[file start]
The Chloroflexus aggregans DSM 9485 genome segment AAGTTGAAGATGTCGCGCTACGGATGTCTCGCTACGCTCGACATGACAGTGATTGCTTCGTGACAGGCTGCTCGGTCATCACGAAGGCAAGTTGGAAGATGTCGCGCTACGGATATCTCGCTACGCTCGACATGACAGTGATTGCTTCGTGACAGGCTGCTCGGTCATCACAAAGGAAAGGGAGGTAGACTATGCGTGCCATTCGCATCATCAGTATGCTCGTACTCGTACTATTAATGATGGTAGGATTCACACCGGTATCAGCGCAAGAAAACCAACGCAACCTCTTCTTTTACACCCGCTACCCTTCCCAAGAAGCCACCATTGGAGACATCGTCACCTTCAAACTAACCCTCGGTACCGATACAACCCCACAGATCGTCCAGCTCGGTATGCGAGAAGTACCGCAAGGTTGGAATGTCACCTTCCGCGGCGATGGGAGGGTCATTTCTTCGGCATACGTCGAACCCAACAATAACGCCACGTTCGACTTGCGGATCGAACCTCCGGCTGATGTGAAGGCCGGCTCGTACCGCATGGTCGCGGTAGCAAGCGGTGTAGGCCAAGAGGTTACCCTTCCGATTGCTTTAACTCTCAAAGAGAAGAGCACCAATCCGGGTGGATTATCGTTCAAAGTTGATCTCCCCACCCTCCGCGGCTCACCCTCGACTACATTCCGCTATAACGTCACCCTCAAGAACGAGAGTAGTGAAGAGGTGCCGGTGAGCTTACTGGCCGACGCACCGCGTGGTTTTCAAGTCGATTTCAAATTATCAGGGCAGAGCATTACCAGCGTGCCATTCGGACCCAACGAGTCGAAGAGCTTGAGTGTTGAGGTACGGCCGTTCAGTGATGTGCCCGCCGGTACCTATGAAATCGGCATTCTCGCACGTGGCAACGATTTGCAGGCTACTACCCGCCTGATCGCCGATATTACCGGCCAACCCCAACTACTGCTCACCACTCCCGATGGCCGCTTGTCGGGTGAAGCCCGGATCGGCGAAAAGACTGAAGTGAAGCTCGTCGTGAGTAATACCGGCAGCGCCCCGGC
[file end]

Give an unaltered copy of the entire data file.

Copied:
The Chloroflexus aggregans DSM 9485 genome segment AAGTTGAAGATGTCGCGCTACGGATGTCTCGCTACGCTCGACATGACAGTGATTGCTTCGTGACAGGCTGCTCGGTCATCACGAAGGCAAGTTGGAAGATGTCGCGCTACGGATATCTCGCTACGCTCGACATGACAGTGATTGCTTCGTGACAGGCTGCTCGGTCATCACAAAGGAAAGGGAGGTAGACTATGCGTGCCATTCGCATCATCAGTATGCTCGTACTCGTACTATTAATGATGGTAGGATTCACACCGGTATCAGCGCAAGAAAACCAACGCAACCTCTTCTTTTACACCCGCTACCCTTCCCAAGAAGCCACCATTGGAGACATCGTCACCTTCAAACTAACCCTCGGTACCGATACAACCCCACAGATCGTCCAGCTCGGTATGCGAGAAGTACCGCAAGGTTGGAATGTCACCTTCCGCGGCGATGGGAGGGTCATTTCTTCGGCATACGTCGAACCCAACAATAACGCCACGTTCGACTTGCGGATCGAACCTCCGGCTGATGTGAAGGCCGGCTCGTACCGCATGGTCGCGGTAGCAAGCGGTGTAGGCCAAGAGGTTACCCTTCCGATTGCTTTAACTCTCAAAGAGAAGAGCACCAATCCGGGTGGATTATCGTTCAAAGTTGATCTCCCCACCCTCCGCGGCTCACCCTCGACTACATTCCGCTATAACGTCACCCTCAAGAACGAGAGTAGTGAAGAGGTGCCGGTGAGCTTACTGGCCGACGCACCGCGTGGTTTTCAAGTCGATTTCAAATTATCAGGGCAGAGCATTACCAGCGTGCCATTCGGACCCAACGAGTCGAAGAGCTTGAGTGTTGAGGTACGGCCGTTCAGTGATGTGCCCGCCGGTACCTATGAAATCGGCATTCTCGCACGTGGCAACGATTTGCAGGCTACTACCCGCCTGATCGCCGATATTACCGGCCAACCCCAACTACTGCTCACCACTCCCGATGGCCGCTTGTCGGGTGAAGCCCGGATCGGCGAAAAGACTGAAGTGAAGCTCGTCGTGAGTAATACCGGCAGCGCCCCGGC